Last seen at Nice Opera in the role of Albert in Massenet’s Werther in May, French Baritone Jean-Luc Ballestra takes the role of the Brahmin Nilakantha. His repertoire includes the roles of Masetto in Mozart’s Don Giovanni, Silvano in Verdi’s Un ballo in Maschera, Marcello in Puccini’s La bohème, Lescaut in his Manon Lescaut and Escamillo in Bizet’s Carmen. He made his American debut with the San Francisco Symphony in Ravel’s L’Heure Espagnole, and has also sung at the Salzburg, Vienna and Aix-en-Provence festivals. This summer he sang the role of Méphistophélès from Berlioz’s La Damnation de Faust in Erfurt and during this current season, he will sing Le Dancaïre from Carmen in Zürich and El Tío Sarvaor from La Vida Breve by Manuel De Falla in Metz.

Also in the cast are Guillaume Andrieux as Frédéric, Lauranne Oliva as Ellen, Elsa Roux Chamoux as Rose, Svetlana Lifar as Mrs Bentson and Carl Ghazarossian as Hadji.                                       

The conductor is Jacques Lacombe, regarded as one of the great specialists of French opera. He was appointed the new Artistic and Principal Conductor of the Orchestre Classique de Montréal in February this year. Following this appearance in Nice, he leads the Montreal Orchestra in Slava Ukraïni on October 17, in Piazzolla’s Maria de Buenos Aires and Handel’s Messiah. He leads the soloists, Nice Opera Choir and the Nice Philharmonic Orchestra in three performances of Delibes’ Lakmé – sung in French with surtitles in both French and English – on September 29th, October 1st and 3rd at the Opéra Nice Côte d’Azur.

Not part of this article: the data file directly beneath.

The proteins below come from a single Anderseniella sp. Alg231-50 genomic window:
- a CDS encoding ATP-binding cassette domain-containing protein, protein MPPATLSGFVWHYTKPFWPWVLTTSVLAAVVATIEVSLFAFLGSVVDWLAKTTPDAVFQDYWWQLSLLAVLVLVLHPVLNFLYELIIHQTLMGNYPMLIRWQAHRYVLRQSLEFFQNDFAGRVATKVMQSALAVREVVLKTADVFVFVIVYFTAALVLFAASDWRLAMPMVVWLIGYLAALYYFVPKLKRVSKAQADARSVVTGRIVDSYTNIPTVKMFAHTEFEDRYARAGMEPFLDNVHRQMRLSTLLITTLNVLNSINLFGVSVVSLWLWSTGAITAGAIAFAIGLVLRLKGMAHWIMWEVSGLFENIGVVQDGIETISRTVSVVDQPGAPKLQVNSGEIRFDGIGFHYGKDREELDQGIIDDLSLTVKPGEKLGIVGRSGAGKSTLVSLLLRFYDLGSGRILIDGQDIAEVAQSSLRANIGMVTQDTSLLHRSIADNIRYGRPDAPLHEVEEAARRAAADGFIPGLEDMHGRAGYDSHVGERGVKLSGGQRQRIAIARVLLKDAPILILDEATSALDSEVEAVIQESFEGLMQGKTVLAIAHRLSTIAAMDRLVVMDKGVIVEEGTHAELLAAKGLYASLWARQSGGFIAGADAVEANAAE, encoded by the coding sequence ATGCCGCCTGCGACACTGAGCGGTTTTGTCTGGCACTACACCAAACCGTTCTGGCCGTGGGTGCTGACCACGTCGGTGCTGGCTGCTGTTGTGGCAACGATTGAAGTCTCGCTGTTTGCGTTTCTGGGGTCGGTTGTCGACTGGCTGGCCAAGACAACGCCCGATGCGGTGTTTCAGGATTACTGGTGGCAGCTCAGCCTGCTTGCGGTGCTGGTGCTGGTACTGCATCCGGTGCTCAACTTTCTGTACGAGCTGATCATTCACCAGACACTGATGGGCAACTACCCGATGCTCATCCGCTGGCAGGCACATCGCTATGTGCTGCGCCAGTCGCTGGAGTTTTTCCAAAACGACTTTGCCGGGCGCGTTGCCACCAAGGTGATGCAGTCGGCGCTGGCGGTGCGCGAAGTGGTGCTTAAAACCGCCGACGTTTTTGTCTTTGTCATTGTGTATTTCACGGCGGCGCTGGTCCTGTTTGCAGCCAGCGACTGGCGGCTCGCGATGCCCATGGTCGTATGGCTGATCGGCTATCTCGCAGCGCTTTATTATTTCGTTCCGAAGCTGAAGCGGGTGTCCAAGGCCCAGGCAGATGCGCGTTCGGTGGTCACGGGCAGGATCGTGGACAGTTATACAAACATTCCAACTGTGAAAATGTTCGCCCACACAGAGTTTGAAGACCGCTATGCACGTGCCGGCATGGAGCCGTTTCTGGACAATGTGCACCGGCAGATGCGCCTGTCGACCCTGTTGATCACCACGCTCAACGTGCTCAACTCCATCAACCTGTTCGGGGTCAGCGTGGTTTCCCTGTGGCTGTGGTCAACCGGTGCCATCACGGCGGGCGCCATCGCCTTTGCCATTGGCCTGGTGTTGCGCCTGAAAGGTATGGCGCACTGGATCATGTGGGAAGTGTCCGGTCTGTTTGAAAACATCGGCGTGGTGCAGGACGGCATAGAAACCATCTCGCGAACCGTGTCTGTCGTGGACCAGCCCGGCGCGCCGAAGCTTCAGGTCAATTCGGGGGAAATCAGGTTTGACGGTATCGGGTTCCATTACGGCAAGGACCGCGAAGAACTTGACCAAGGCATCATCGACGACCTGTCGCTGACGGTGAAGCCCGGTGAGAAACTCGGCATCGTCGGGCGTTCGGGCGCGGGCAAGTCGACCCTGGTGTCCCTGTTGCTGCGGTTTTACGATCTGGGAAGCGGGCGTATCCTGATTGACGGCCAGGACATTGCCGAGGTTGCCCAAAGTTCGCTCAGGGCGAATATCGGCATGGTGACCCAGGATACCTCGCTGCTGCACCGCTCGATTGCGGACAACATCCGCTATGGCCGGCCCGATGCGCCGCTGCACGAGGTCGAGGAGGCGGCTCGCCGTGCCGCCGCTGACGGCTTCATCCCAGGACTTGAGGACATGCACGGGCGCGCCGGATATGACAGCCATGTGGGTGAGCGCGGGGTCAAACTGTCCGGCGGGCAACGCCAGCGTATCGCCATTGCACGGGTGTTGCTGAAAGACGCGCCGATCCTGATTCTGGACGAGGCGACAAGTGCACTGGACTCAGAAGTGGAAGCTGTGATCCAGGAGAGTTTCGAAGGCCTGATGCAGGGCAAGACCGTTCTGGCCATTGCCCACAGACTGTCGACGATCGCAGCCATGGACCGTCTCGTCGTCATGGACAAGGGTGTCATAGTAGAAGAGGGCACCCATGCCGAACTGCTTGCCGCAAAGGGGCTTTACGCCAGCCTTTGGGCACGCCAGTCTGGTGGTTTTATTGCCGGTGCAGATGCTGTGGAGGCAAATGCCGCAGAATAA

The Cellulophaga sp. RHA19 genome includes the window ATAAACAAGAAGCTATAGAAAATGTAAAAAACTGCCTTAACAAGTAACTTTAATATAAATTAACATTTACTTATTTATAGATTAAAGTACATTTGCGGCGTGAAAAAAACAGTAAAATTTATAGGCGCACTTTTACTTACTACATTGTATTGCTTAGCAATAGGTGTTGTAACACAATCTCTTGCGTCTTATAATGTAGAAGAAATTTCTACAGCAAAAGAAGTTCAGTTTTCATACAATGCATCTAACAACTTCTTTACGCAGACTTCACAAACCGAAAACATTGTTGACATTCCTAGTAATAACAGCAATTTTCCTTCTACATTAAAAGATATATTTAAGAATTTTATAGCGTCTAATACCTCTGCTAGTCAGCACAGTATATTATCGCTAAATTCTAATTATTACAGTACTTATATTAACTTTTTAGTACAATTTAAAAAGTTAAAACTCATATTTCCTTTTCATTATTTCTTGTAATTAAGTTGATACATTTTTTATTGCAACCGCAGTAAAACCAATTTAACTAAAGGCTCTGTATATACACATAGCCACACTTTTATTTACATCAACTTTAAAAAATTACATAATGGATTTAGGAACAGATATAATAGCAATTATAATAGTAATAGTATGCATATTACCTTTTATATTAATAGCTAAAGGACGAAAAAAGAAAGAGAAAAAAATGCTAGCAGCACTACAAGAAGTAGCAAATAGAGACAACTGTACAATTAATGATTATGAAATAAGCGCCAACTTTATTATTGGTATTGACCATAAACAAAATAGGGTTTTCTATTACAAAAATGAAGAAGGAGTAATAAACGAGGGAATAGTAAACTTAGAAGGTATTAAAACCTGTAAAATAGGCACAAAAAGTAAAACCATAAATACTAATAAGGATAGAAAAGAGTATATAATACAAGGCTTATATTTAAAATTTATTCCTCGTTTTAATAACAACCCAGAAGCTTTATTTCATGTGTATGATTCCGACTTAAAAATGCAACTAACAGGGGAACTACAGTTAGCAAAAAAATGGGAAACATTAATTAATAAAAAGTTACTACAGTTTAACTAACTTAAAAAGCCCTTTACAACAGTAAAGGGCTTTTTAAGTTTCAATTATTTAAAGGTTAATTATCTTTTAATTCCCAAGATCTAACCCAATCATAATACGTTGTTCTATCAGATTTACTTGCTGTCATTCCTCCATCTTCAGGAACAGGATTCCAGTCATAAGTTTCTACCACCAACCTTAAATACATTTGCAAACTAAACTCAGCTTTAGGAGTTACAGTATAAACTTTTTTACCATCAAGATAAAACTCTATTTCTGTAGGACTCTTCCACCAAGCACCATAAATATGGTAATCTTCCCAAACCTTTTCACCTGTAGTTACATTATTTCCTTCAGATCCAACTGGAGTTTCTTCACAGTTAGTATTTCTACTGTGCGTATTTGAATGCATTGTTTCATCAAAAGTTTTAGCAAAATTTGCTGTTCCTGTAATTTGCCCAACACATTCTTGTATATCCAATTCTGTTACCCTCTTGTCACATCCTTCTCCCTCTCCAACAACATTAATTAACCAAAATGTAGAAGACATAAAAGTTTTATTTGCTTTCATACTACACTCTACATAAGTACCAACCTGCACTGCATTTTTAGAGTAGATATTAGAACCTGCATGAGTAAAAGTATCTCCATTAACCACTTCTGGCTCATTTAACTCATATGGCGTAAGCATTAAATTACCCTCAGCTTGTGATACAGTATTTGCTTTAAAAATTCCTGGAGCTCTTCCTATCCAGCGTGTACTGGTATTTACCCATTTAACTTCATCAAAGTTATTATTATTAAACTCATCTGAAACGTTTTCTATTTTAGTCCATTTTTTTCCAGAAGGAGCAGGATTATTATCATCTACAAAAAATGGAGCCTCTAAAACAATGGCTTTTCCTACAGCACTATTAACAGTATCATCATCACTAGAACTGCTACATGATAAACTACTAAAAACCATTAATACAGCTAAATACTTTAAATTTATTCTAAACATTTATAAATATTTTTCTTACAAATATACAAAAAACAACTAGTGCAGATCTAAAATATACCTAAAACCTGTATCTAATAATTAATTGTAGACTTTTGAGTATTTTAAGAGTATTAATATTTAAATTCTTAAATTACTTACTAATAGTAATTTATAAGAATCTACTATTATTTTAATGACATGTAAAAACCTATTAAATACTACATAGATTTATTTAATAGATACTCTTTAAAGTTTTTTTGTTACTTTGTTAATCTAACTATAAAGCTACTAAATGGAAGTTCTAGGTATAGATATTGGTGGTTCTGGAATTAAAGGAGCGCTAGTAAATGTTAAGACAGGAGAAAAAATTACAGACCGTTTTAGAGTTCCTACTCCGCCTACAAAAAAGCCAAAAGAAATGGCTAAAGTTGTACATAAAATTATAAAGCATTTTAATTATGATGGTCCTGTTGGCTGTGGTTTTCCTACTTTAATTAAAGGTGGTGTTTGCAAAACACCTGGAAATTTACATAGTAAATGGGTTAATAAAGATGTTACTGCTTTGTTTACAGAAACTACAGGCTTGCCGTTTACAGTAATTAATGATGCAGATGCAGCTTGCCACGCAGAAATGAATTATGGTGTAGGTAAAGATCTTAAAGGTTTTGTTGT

Tickets may be reserved online.

Information sourced from:

Nice Opera programme notes

Artists’ websites

This article first appeared in Riviera Buzz

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Monte-Carlo Philharmonic opens new season with Mahler’s ‘Resurrection’ Symphony

In the year which celebrates the centenary of the birth of Prince Rainier III, Kazuki Yamada leads the Monte-Carlo Philharmonic Orchestra (OPMC) in the opening concert of the 2023-24 season. The programme features Sir Andrzej Panufnik’s Symphony No 3, Sinfonia Sacra, and Gustav Mahler’s Symphony No 2, Resurrection.

The soloists in the Mahler Symphony are Australian soprano Eleanor Lyons and German mezzo-soprano Gerhild Romberger, backed by the impressive City of Birmingham Symphony Orchestra Chorus (CBSO), directed by Simon Halsey CBE.